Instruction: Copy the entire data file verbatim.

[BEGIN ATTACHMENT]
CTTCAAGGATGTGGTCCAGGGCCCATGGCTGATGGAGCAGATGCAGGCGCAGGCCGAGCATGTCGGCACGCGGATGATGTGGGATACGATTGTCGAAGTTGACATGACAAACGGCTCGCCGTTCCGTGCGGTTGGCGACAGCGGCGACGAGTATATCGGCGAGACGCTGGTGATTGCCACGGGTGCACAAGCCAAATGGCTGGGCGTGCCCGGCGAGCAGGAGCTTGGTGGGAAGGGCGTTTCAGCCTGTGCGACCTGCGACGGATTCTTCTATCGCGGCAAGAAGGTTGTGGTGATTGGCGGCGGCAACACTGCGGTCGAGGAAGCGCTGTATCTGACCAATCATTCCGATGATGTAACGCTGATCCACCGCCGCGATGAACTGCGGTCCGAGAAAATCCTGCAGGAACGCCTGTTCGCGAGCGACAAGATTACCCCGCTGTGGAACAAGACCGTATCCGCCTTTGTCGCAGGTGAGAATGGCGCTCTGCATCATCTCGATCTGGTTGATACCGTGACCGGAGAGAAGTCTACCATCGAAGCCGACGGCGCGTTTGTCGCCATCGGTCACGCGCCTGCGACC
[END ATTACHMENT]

CTTCAAGGATGTGGTCCAGGGCCCATGGCTGATGGAGCAGATGCAGGCGCAGGCCGAGCATGTCGGCACGCGGATGATGTGGGATACGATTGTCGAAGTTGACATGACAAACGGCTCGCCGTTCCGTGCGGTTGGCGACAGCGGCGACGAGTATATCGGCGAGACGCTGGTGATTGCCACGGGTGCACAAGCCAAATGGCTGGGCGTGCCCGGCGAGCAGGAGCTTGGTGGGAAGGGCGTTTCAGCCTGTGCGACCTGCGACGGATTCTTCTATCGCGGCAAGAAGGTTGTGGTGATTGGCGGCGGCAACACTGCGGTCGAGGAAGCGCTGTATCTGACCAATCATTCCGATGATGTAACGCTGATCCACCGCCGCGATGAACTGCGGTCCGAGAAAATCCTGCAGGAACGCCTGTTCGCGAGCGACAAGATTACCCCGCTGTGGAACAAGACCGTATCCGCCTTTGTCGCAGGTGAGAATGGCGCTCTGCATCATCTCGATCTGGTTGATACCGTGACCGGAGAGAAGTCTACCATCGAAGCCGACGGCGCGTTTGTCGCCATCGGTCACGCGCCTGCGACC